While much of the focus today is on restarting segments of the economy and developing action plans to reopen businesses, history outside of corporate America teaches us important lessons on how incentives can play a role in driving effective outcomes.  It shows us that incentives, not just rules, may be the solution businesses need.  Consider the British prisoner dilemma over two centuries ago as a powerful lesson in incentives and how these lessons can be applied to the current pandemic.
Continue Reading Incentives in the Pandemic

This is an updated version of our prior post to address Governor Cuomo’s most recent Executive Orders.

In response to the COVID-19 pandemic, Governor Cuomo declared a disaster emergency and ceased operation of all non-essential businesses in New York state with the March 7 Executive Order 202 and its successor Executive Orders.  In particular, the March 20th Executive Order 202.8 provided temporary suspension of several state law regulatory requirements, including with respect to shareholder meetings of New York corporations.
Continue Reading UPDATE: Cuomo Executive Order Gives New York Corporations Relief on Physical Annual Meetings

In the current climate of market volatility prompted by the COVID-19 pandemic, more and more public companies with valuable US tax assets (e.g., net operating loss carryforwards) may, or at least should, consider adopting a shareholder rights plan in order to preserve those tax assets.  These plans are commonly referred to as “NOL rights plans” (or “NOL poison pills”).
Continue Reading Is Now a Good Time to Adopt an NOL Rights Plan?

On April 8, Institutional Shareholder Services (“ISS”) published additional guidance on application of its benchmark voting policies amid the COVID-19 pandemic.[1] ISS had previously issued its 2020 benchmark policies update to be applied for shareholder meetings on or after February 1, 2020.[2] Noting the societal and economic uncertainty wrought by COVID-19 since its prior update, ISS provides further guidance focused on four key areas:

  • Annual General Meeting (“AGM”) Issues;
  • Poison Pills, Shareholder Rights and Boards/Directors;
  • Compensation Issues; and
  • Capital Structure and Payouts.


Continue Reading ISS Issues Additional Voting Policy Guidance in Response to COVID-19 Pandemic

Executive pay in the midst of the pandemic presents an obvious dilemma.  On the one hand, it would be a stretch to blame fairly management teams for most of the adverse financial performance that will stretch across a broad range of industries.  On the other, they cannot escape the consequences either.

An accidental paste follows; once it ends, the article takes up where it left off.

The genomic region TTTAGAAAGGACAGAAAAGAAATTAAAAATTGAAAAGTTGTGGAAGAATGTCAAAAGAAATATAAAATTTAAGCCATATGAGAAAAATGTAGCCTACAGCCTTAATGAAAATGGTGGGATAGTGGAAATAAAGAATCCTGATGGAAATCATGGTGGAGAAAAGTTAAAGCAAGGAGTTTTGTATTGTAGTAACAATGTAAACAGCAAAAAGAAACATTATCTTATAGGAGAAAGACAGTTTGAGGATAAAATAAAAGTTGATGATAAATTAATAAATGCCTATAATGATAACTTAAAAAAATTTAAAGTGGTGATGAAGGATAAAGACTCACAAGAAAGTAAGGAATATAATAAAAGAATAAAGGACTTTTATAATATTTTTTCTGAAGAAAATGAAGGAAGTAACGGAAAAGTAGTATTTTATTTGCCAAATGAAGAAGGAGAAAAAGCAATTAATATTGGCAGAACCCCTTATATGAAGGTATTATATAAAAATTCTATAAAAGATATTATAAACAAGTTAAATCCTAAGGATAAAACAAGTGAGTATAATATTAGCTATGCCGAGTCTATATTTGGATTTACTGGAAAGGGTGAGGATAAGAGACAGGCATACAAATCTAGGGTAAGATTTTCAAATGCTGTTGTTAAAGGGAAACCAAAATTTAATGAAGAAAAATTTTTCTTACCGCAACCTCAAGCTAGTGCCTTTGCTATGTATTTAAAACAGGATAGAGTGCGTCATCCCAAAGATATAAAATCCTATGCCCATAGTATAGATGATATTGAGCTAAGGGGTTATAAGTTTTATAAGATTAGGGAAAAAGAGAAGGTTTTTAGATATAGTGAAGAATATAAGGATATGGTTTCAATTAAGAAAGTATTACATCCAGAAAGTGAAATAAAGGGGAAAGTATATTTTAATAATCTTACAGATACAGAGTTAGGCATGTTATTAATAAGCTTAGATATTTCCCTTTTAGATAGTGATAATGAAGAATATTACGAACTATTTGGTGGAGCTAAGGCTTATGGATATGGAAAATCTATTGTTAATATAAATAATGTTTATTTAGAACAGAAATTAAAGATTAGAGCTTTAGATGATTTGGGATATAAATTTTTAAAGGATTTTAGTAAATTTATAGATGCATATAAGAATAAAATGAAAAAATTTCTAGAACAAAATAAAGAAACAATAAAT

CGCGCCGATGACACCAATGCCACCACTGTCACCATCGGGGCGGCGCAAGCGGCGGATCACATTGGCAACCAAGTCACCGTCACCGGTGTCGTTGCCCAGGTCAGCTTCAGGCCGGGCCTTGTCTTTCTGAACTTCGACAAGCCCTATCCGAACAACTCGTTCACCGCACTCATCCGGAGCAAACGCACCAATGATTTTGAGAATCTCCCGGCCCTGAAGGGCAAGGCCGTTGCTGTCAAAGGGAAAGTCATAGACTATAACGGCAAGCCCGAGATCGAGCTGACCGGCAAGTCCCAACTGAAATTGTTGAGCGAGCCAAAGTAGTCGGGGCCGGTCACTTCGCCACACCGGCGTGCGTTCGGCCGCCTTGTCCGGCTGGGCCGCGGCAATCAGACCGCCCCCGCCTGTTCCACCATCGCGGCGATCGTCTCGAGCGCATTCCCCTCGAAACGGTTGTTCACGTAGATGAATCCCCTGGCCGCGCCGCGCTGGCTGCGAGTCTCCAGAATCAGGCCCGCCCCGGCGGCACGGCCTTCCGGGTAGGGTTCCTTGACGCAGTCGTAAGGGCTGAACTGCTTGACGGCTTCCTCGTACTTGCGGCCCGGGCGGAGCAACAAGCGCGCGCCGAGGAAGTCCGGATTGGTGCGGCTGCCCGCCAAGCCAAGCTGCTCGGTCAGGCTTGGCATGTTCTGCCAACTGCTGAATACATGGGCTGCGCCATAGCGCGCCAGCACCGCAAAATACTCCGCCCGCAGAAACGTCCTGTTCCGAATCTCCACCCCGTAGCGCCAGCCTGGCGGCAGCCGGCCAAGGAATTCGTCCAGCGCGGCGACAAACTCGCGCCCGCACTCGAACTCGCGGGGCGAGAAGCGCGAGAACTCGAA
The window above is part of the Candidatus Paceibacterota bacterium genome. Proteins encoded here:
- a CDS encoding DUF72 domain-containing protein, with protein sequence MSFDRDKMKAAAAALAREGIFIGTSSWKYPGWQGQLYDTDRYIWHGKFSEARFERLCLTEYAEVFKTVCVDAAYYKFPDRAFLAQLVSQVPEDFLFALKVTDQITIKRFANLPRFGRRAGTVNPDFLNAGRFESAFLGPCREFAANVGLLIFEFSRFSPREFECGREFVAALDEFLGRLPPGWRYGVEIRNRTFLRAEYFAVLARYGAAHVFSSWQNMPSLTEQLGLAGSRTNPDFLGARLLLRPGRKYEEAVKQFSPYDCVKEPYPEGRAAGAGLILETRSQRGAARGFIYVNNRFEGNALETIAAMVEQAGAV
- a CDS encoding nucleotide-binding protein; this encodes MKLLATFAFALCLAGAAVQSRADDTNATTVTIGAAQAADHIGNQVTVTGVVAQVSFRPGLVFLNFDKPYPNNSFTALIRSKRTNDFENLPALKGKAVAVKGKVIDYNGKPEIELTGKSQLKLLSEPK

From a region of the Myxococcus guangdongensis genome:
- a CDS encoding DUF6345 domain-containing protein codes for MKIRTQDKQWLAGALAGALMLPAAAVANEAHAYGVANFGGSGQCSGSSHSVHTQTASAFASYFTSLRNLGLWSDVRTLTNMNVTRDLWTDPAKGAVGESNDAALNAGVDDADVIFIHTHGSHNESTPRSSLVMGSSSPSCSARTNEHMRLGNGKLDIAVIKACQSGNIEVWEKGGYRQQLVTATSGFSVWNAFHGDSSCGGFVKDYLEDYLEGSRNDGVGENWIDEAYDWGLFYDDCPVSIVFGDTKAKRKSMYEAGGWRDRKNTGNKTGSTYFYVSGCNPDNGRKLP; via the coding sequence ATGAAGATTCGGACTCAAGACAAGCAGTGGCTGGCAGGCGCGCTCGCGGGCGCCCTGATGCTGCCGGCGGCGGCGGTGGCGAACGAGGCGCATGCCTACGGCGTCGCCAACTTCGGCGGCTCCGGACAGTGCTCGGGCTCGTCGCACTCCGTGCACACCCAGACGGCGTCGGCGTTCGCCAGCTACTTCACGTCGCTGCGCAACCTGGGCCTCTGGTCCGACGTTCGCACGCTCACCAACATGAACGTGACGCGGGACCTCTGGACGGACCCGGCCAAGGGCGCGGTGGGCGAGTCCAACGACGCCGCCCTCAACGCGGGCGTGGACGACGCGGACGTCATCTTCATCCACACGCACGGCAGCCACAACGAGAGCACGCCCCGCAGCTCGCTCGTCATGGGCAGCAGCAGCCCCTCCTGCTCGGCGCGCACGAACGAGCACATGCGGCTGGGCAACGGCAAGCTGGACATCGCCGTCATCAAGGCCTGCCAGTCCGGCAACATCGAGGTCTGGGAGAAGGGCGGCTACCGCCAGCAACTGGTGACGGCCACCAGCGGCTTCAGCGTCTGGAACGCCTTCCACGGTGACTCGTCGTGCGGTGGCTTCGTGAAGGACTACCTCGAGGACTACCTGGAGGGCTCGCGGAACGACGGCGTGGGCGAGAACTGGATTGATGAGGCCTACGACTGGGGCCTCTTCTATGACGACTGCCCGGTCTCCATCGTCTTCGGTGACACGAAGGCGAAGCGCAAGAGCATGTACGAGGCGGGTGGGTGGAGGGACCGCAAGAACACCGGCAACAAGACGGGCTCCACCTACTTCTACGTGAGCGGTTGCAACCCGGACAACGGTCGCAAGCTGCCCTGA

Consider that while stock values may bounce back for many companies in the reasonably short term, it is unlikely that business will quickly return to the status quo ante.  In some industries, the markets for products and services may change permanently; in other industries, supply chain and inventory management may also be permanently affected.  Not least, rank and file employees and other stakeholders across the economy will suffer.  Many executives will take short-term salary cuts in recognition of the hardship, but that is a preliminary and largely symbolic step and compensation committees need to find the right overall balance between reward and respect for the economic environment.
Continue Reading The Executive Pay Dilemma

Last month, we described the increased threat of activists and acquirors seeking to capitalize on the COVID-19 sell-off to build positions in high-value companies at depressed prices.  Even before the current crisis emerged, we recommended that all U.S. public companies regularly review their defense profile and have a shareholder rights plans “on the shelf.” For companies uniquely impacted by the crisis—especially those whose market capitalization has fallen below $1 billion—we suggested they re-assess their vulnerabilities in this new environment and consider whether now was the right time to adopt a rights plan to ward off potential opportunistic behavior. Some companies have done just that—since March 1, 2020, 24 U.S. public companies have adopted a defensive shareholder rights plan (6 other U.S. public companies have adopted NOL rights plans).